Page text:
When I discovered and confirmed the identity of my third great-grandparents recently, I was extremely excited. My husband had the fortune of a distant relative on his mother’s side that was a genealogist. Without any effort on his part, we had the history of one side of his mother’s family back to Europe in the 1600’s. So to say that I was elated to have information that went clear back to the early 1800’s for one side of my father’s family was a vast understatement.
Needless to say, I wanted to know more about my third great-grandparents and their family. To start, I wanted to get a complete list of the children that I knew about. Based on the 1850 and 1870 US Census data, Samuel was estimated to be born about 1804, and his wife, Rachael was likely born around 1811. I ignored Adam Neff and the other Neffs from the 1880 Census for now, not knowing if they had any kinship with the Gochenours. Based on ages in the census, the Gochenour children were:
- Mary C Gochenour – About 1832 – Female
- Caroline Gochenour – About 1835 – Female
- Elihu H Gochenour – About 1838 – Male
- Luviza Elizabeth Gochenour – About 1840 – Female
- William A Gochenour – About 1843 – Male
- Angeline Gochenour – About 1846 – Female
- John W Gochenour – About 1849 – Male
- Silas E Gochenour – About 1852 – Male
- James J Gochenour – About 1855 – Male
When I started looking at the ages and birth years of these children, I came to a realization, and did a quick look back at this 1870 US Census:
I had set aside the Neff records when I started looking at this, but now I focused in on one person: Mary C Neff. Her age appeared to be 37, which would mean she was likely born in 1832 or 1833. This would put her at an age almost identical to Mary C Gochenour. Perhaps this was coincidence, but what if it wasn’t? What if both Mary G and Mary N were the same person? Could Mary Gochenour have married Adam Neff?
Back to my favorite site for West Virginia vital records I went and looked a while. In the end, I searched under Grooms named Adam and Brides named Mary in Lewis county and hit the jackpot!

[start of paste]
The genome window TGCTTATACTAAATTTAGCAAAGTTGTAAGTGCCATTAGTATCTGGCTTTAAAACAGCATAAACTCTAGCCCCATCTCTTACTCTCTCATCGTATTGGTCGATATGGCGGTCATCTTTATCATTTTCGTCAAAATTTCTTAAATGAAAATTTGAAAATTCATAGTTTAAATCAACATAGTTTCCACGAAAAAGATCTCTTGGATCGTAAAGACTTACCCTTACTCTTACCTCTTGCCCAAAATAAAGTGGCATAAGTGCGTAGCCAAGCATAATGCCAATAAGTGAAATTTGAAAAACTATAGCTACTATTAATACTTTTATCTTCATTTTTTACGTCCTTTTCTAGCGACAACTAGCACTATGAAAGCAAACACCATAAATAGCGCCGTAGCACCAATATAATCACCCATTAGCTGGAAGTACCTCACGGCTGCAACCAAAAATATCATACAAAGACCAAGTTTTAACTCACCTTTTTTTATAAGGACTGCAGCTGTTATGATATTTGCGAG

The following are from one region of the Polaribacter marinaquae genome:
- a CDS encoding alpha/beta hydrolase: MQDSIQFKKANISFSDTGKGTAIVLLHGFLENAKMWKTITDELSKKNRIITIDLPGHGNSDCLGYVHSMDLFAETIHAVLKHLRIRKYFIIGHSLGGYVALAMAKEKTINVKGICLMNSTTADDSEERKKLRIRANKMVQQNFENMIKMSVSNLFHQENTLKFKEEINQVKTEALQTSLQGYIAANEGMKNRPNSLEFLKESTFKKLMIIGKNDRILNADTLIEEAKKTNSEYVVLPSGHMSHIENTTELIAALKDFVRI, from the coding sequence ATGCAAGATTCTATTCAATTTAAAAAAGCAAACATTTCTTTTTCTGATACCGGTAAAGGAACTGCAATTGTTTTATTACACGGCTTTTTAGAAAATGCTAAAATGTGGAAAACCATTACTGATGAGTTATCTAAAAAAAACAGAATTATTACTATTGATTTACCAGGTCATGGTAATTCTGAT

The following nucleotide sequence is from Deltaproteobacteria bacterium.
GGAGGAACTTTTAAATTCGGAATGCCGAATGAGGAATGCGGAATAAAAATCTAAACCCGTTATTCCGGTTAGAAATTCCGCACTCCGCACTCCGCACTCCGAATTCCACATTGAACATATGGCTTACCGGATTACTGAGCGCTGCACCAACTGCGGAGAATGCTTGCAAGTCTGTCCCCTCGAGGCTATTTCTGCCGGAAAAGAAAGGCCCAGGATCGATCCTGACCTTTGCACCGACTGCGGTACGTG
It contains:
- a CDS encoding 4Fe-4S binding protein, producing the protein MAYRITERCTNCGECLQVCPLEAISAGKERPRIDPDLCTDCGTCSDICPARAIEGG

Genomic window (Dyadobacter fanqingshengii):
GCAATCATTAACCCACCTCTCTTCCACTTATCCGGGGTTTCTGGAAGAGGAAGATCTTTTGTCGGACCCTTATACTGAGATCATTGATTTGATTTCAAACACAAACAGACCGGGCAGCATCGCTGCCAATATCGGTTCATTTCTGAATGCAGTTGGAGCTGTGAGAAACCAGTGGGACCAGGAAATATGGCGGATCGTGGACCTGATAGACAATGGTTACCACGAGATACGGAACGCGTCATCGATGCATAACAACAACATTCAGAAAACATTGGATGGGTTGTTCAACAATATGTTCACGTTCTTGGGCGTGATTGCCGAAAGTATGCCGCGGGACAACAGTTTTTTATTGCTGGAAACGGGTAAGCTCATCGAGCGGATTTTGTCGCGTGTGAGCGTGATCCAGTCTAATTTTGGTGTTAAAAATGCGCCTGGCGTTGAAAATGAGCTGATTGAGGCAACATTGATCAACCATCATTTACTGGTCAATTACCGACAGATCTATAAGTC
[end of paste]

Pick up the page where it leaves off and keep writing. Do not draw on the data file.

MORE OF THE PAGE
The two records for 1850 are for the pair I was looking for. One record is the marriage license, while the other one is a statement from the minister that married them. Adding extra credibility, the bride’s father, Samuel, had given consent. The wedding date is August 17, 1850, which means Mary and Adam were married about a month after the census was taken.
Then, I started thinking of the 1870 census data again. Columbia, who I felt was very likely Adam and Mary’s daughter, was 19 at the time. This would put the estimated year of her birth as either 1851…or 1850. That made me wonder more; exactly when did Mary become pregnant?
How often has a shotgun wedding taken place? While that may be uncertain, the concept of a forced marriage because a girl got “in the family way” has been around for a while. In times when a child being born out of wedlock carried with it not only social stigma, but could even affect (in some places) things like the right of inheritance, there certainly was reason to get the parents to tie the knot before the baby was born. Even then, some people will speculate, as in this, a favorite comeback of mine from “Dear Abby”:
Dear Abby: Our son married a girl when he was in the service. They were married in February and she had an 8 1/2-pound baby girl in August. She said the baby was premature. Can an 8 1/2-pound baby be this premature? —Wanting to Know
Dear Wanting: The baby was on time. The wedding was late. Forget it.
I know I am characterizing myself as Wanting to Know My curiosity is whether or not social pressures might have influenced the timing of this marriage. Legitimacy issues that were prevalent for centuries started waning in the late 20th century. While there may be some places in the world where they still exist, many nowadays hardly raise an eyebrow when a baby comes before a wedding (or without a wedding at all, for that matter). Had Mary been born one hundred or so years later, would it have made any difference in her choice to marry?
To find out when Columbia was born, I was not going to be able to search for birth records in Lewis County. Why? Because Columbia was born before 1853. Why did that make any difference? You see, Lewis County records are only available from 1853 forward. To be thorough, I did look for all sorts of variations in all counties for Columbia, but, as expected, I found nothing.
I was not sure when Columbia died, and whether she was married or not at the time. I did a search in the Lewis County marriage records, and after a few false starts, I found a record for a Corambia V Neff that married a Cornelius V Rollins in 1871. Looking into it further, the parents for the bride were Adam and Mary Neff. Unfortunately, the marriage record did not have a date of birth, so now I turned to a search for a death record for Columbia V Rollins.
While I was able to find a death record, it was a ledger and not a death certificate. It did not list date of birth. So birth record and death record were strikes. Where else could I turn?
Fortunately, I got a hint from Ancestry for a record on FindAGrave. It was there that I found the date of birth:
So, Columbia was born May 6, 1851. This was almost exactly nine months from the date of her parent’s wedding. So, it might not have been a shotgun wedding, but it must have been one heck of a wedding night.
So, some of my curiosity was settled about the Neff family. I still wondered where Adam might be, since by 1870, he was no longer in the household. Had he perhaps been a casualty in the Civil War? It was a question that I would likely have to visit at another time, as my searches for Adam after 1850 have yet to discover a likely match. So, my next goal was to explore the Gouchenour family further to see what else I might be able to find.